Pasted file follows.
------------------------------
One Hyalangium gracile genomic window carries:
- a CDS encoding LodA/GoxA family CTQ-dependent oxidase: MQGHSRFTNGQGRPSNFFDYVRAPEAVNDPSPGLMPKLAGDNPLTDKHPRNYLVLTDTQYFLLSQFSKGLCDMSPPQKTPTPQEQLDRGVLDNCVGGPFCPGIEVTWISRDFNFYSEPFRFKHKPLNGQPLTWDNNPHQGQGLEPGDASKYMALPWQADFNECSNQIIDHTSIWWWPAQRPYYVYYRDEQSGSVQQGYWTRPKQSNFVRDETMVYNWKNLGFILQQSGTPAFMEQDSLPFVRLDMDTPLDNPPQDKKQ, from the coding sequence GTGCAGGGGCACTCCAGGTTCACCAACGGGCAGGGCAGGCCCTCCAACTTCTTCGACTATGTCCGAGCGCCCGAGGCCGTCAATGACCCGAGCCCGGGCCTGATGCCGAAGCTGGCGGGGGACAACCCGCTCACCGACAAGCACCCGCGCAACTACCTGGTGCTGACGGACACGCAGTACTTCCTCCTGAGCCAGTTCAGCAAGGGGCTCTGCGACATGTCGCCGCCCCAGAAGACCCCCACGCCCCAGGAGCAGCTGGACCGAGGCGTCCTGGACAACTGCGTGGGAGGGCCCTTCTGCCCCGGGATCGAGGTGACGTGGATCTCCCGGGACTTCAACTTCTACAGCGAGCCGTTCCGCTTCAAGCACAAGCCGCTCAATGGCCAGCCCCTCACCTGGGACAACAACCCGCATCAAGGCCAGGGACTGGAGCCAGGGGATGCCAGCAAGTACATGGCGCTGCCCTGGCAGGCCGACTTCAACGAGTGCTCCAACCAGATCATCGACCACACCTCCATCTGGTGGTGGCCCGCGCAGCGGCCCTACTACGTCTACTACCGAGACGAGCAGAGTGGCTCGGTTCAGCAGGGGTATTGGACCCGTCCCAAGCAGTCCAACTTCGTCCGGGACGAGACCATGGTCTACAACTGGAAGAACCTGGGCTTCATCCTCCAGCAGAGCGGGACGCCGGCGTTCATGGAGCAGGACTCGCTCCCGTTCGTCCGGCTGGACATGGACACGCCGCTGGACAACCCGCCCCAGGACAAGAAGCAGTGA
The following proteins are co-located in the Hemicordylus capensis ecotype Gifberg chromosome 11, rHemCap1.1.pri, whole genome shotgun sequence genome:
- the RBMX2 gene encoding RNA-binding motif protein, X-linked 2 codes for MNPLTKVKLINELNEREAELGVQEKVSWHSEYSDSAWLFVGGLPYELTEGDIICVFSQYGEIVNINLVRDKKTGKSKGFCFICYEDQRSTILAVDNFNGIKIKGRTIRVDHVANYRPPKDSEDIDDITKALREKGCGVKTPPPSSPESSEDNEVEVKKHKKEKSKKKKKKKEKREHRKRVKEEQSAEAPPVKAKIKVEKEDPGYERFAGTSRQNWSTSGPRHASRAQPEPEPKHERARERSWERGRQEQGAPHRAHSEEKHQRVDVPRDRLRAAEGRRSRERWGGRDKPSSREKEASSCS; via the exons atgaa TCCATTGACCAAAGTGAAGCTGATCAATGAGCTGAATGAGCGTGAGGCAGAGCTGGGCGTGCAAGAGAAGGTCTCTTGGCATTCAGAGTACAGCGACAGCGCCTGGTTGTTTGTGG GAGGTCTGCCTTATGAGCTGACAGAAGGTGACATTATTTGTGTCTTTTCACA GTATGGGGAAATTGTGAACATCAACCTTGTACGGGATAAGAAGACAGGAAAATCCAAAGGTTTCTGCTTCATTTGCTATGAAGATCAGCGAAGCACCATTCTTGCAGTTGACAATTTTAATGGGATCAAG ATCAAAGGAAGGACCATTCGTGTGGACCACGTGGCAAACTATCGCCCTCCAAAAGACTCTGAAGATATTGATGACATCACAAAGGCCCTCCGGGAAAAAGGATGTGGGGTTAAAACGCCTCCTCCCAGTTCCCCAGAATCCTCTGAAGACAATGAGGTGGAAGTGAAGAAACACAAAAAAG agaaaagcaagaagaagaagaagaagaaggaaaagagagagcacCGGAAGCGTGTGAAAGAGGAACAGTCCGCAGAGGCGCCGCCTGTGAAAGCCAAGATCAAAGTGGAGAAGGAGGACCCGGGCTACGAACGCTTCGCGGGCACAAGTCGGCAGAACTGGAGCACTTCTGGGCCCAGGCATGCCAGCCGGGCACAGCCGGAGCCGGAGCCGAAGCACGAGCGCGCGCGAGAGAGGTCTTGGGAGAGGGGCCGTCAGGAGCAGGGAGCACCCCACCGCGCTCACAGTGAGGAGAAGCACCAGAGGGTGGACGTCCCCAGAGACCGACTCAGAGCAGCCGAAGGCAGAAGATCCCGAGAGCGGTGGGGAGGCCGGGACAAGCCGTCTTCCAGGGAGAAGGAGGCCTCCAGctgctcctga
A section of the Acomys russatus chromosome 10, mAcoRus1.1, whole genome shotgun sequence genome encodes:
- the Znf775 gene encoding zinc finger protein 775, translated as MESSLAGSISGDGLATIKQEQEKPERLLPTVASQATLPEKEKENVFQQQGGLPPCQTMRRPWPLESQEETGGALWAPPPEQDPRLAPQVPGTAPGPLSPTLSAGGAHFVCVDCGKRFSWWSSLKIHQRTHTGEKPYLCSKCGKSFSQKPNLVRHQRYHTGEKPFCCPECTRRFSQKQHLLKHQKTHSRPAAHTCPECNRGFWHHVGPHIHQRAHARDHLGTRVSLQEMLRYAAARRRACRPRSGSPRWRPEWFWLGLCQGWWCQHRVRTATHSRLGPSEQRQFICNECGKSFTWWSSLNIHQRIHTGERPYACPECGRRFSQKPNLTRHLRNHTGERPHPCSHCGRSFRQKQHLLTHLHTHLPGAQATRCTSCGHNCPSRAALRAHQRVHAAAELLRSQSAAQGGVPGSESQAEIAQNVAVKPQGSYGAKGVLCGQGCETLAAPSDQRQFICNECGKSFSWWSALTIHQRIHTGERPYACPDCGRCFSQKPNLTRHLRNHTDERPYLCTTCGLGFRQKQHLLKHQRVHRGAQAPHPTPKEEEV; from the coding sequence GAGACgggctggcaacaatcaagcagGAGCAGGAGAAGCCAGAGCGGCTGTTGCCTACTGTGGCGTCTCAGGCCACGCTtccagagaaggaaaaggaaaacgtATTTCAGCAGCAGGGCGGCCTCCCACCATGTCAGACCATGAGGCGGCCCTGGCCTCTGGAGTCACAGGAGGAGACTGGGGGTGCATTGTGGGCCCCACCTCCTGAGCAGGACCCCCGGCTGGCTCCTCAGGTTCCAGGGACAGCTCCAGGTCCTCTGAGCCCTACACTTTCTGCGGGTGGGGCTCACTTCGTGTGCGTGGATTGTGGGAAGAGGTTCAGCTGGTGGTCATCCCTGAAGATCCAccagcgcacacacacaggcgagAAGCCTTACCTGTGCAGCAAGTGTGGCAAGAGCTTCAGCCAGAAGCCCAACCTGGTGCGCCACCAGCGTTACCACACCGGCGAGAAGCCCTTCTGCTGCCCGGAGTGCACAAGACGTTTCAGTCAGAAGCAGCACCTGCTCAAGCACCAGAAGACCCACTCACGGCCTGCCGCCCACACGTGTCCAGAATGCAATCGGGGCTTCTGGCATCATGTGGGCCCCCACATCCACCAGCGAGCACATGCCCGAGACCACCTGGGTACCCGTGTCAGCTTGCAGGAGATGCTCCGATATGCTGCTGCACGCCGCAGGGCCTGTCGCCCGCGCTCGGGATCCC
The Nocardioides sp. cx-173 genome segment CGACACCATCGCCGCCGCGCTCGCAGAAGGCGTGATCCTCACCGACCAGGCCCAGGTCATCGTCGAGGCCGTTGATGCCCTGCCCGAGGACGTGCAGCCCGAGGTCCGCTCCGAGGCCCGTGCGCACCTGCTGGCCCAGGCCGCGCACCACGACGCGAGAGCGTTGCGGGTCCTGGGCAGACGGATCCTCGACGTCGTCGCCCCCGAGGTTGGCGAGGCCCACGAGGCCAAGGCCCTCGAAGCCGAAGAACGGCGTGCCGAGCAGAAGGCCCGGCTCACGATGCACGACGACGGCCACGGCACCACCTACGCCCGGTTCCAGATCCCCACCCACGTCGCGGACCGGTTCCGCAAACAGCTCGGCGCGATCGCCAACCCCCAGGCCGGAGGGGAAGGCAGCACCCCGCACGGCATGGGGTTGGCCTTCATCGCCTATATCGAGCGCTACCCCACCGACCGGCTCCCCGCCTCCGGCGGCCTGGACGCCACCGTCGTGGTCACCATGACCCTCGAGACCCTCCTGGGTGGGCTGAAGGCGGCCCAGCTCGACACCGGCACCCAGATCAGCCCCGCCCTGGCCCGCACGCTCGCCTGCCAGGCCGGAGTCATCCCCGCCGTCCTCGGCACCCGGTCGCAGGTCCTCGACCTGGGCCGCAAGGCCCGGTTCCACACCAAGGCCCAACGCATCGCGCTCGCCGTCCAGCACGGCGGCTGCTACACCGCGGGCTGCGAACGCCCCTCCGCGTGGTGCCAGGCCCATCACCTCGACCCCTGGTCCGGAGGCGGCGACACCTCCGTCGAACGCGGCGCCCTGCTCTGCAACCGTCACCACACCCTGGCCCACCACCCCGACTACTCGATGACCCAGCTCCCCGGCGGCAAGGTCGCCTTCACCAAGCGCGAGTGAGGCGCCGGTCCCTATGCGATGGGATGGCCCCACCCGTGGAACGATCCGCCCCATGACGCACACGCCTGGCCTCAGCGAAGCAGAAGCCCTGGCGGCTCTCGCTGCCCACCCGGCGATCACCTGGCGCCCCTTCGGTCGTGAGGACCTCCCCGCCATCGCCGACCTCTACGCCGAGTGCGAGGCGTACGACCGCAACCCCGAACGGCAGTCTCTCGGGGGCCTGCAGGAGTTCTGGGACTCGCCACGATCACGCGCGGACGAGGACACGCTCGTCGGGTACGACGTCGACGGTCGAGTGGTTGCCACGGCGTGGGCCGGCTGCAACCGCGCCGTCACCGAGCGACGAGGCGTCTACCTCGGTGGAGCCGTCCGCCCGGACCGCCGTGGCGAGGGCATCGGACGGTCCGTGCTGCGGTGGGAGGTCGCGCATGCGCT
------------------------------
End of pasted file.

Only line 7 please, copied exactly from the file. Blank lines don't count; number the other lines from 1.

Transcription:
The Nocardioides sp. cx-173 genome segment CGACACCATCGCCGCCGCGCTCGCAGAAGGCGTGATCCTCACCGACCAGGCCCAGGTCATCGTCGAGGCCGTTGATGCCCTGCCCGAGGACGTGCAGCCCGAGGTCCGCTCCGAGGCCCGTGCGCACCTGCTGGCCCAGGCCGCGCACCACGACGCGAGAGCGTTGCGGGTCCTGGGCAGACGGATCCTCGACGTCGTCGCCCCCGAGGTTGGCGAGGCCCACGAGGCCAAGGCCCTCGAAGCCGAAGAACGGCGTGCCGAGCAGAAGGCCCGGCTCACGATGCACGACGACGGCCACGGCACCACCTACGCCCGGTTCCAGATCCCCACCCACGTCGCGGACCGGTTCCGCAAACAGCTCGGCGCGATCGCCAACCCCCAGGCCGGAGGGGAAGGCAGCACCCCGCACGGCATGGGGTTGGCCTTCATCGCCTATATCGAGCGCTACCCCACCGACCGGCTCCCCGCCTCCGGCGGCCTGGACGCCACCGTCGTGGTCACCATGACCCTCGAGACCCTCCTGGGTGGGCTGAAGGCGGCCCAGCTCGACACCGGCACCCAGATCAGCCCCGCCCTGGCCCGCACGCTCGCCTGCCAGGCCGGAGTCATCCCCGCCGTCCTCGGCACCCGGTCGCAGGTCCTCGACCTGGGCCGCAAGGCCCGGTTCCACACCAAGGCCCAACGCATCGCGCTCGCCGTCCAGCACGGCGGCTGCTACACCGCGGGCTGCGAACGCCCCTCCGCGTGGTGCCAGGCCCATCACCTCGACCCCTGGTCCGGAGGCGGCGACACCTCCGTCGAACGCGGCGCCCTGCTCTGCAACCGTCACCACACCCTGGCCCACCACCCCGACTACTCGATGACCCAGCTCCCCGGCGGCAAGGTCGCCTTCACCAAGCGCGAGTGAGGCGCCGGTCCCTATGCGATGGGATGGCCCCACCCGTGGAACGATCCGCCCCATGACGCACACGCCTGGCCTCAGCGAAGCAGAAGCCCTGGCGGCTCTCGCTGCCCACCCGGCGATCACCTGGCGCCCCTTCGGTCGTGAGGACCTCCCCGCCATCGCCGACCTCTACGCCGAGTGCGAGGCGTACGACCGCAACCCCGAACGGCAGTCTCTCGGGGGCCTGCAGGAGTTCTGGGACTCGCCACGATCACGCGCGGACGAGGACACGCTCGTCGGGTACGACGTCGACGGTCGAGTGGTTGCCACGGCGTGGGCCGGCTGCAACCGCGCCGTCACCGAGCGACGAGGCGTCTACCTCGGTGGAGCCGTCCGCCCGGACCGCCGTGGCGAGGGCATCGGACGGTCCGTGCTGCGGTGGGAGGTCGCGCATGCGCT